The presidential associations were mutually beneficial. For Graham, they opened diplomatic doors for his international preaching crusades and also probably increased his domestic audiences. Meanwhile, the presidents received the religious blessing of America’s foremost minister, while also gaining political and spiritual counsel from a savvy public figure with a following sometimes bigger than their own.
Graham’s first presidential meeting, with Harry Truman in 1950, was notoriously disastrous. Only age 31, and wearing a pastel suit and white bucks, Graham prayed with the president and then, to the delight of an attentive press corps, reenacted the prayer on the White House lawn. Years later, he apologized to Truman for his showmanship, and he was careful to be more discreet in the future.
Graham advised the non-churchgoing Eisenhower that he should join a church when elected president, and steered him to the National Presbyterian Church, where Ike would be baptized. As president, Eisenhower hosted Graham at his Gettysburg home and led him on a battlefield tour, pointing out where Graham’s Confederate grandfather likely had fought. Ike once asked Graham to explain the afterlife, perhaps sensing his coming heart attack. Years later, while dying at Walter Reed Hospital, Eisenhower summoned Graham again, to discuss his salvation and also to ask Graham’s help in fostering a reconciliation with Richard Nixon, who was himself already a Graham friend.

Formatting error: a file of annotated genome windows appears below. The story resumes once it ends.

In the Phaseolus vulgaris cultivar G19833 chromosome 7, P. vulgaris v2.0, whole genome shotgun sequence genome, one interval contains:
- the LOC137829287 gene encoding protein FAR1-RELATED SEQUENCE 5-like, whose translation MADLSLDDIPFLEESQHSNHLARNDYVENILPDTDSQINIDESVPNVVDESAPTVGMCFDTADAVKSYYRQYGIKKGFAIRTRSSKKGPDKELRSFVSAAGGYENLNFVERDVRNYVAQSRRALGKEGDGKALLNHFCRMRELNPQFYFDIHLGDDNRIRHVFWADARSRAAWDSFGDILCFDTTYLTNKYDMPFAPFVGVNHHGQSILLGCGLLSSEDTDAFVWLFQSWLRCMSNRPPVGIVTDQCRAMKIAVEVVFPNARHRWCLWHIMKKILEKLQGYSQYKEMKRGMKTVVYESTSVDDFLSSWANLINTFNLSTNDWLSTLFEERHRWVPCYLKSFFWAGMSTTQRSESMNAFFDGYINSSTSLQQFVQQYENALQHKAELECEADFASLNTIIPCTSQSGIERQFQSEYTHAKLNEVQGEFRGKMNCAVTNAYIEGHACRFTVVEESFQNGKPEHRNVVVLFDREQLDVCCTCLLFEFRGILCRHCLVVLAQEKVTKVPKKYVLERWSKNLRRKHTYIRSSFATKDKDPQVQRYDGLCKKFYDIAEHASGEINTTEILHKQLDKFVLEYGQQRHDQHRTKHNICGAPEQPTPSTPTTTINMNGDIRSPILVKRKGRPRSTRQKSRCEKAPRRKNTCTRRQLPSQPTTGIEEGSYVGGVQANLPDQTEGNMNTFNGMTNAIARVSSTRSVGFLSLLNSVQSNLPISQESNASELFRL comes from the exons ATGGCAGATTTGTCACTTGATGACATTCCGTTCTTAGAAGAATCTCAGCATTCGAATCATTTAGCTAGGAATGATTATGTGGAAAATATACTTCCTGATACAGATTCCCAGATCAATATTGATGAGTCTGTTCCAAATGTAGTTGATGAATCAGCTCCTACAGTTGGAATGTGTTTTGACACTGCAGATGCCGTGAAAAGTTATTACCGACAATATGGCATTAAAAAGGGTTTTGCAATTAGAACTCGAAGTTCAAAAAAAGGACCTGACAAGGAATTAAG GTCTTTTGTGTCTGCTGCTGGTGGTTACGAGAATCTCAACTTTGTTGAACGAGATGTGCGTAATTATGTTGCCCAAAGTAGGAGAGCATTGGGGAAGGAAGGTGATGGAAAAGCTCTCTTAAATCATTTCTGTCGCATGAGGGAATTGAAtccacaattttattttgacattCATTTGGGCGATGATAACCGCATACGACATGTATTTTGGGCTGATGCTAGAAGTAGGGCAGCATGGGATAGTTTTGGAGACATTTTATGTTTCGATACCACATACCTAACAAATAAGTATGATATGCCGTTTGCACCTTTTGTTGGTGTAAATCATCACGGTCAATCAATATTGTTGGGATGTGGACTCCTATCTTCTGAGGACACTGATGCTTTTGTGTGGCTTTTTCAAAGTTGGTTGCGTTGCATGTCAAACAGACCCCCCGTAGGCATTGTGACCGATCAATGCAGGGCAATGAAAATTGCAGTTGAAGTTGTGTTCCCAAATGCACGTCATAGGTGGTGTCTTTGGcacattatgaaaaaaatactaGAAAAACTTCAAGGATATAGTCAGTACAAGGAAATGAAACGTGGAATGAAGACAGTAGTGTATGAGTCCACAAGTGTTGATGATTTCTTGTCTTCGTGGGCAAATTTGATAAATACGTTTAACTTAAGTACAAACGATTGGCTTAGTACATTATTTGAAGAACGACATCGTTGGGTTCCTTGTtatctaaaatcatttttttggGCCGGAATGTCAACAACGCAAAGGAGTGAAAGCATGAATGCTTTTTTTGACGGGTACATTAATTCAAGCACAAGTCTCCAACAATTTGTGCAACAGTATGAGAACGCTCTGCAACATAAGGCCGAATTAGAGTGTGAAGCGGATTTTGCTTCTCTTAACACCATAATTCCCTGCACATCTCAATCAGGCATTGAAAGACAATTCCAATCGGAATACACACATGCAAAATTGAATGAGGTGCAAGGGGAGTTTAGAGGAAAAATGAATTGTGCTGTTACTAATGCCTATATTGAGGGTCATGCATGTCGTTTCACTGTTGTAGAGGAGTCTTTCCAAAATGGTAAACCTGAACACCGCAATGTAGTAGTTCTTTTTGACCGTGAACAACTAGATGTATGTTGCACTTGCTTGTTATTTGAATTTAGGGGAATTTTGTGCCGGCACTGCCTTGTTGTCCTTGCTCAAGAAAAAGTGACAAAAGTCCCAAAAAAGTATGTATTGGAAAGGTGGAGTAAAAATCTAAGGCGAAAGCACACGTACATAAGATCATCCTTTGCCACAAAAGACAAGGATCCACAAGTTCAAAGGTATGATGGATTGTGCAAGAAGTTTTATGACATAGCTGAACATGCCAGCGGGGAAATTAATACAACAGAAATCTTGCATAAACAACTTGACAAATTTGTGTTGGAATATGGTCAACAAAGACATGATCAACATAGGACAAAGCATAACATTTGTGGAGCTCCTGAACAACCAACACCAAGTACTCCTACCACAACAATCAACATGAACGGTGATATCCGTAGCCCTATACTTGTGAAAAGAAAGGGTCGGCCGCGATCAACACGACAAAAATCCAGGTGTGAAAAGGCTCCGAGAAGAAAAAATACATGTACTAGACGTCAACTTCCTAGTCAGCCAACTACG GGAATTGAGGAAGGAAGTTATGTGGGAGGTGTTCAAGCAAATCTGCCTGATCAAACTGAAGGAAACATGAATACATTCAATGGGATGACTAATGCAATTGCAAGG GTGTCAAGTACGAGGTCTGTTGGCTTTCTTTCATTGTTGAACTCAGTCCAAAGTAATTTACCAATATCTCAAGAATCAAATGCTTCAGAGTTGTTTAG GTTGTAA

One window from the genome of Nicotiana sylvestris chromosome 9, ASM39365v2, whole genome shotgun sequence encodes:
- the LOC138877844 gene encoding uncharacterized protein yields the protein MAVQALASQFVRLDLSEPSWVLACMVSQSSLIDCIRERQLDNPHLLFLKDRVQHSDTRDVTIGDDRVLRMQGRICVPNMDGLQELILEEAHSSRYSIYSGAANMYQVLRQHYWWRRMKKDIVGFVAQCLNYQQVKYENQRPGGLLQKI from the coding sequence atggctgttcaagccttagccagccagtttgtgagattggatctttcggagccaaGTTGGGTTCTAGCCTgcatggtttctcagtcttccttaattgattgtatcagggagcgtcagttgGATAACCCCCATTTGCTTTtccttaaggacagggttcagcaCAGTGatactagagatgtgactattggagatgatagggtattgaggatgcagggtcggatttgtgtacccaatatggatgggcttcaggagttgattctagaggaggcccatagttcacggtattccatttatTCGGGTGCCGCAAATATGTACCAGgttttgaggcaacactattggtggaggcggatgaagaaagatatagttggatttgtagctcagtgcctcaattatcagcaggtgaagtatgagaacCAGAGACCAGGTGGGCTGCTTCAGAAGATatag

A Catholic & a Quaker
Right before the presidential election of 1960, Henry Luce of Life magazine pulled a virtual endorsement of Nixon by Graham, an act for which Graham was grateful, realizing that open political alliances were for him a mistake. After John F. Kennedy was elected, he invited Graham to a press conference to declare that Protestants could support a Catholic president.
The evangelist became a golfing partner with JFK, as he would with most presidents, using the outings to also discuss spiritual issues, such as the Second Coming of Christ. Graham sat with the Kennedy family during the president’s funeral. Later, Rose Kennedy would tell Graham that, though Catholic, “I have never heard you say anything we don’t agree with in the Bible.”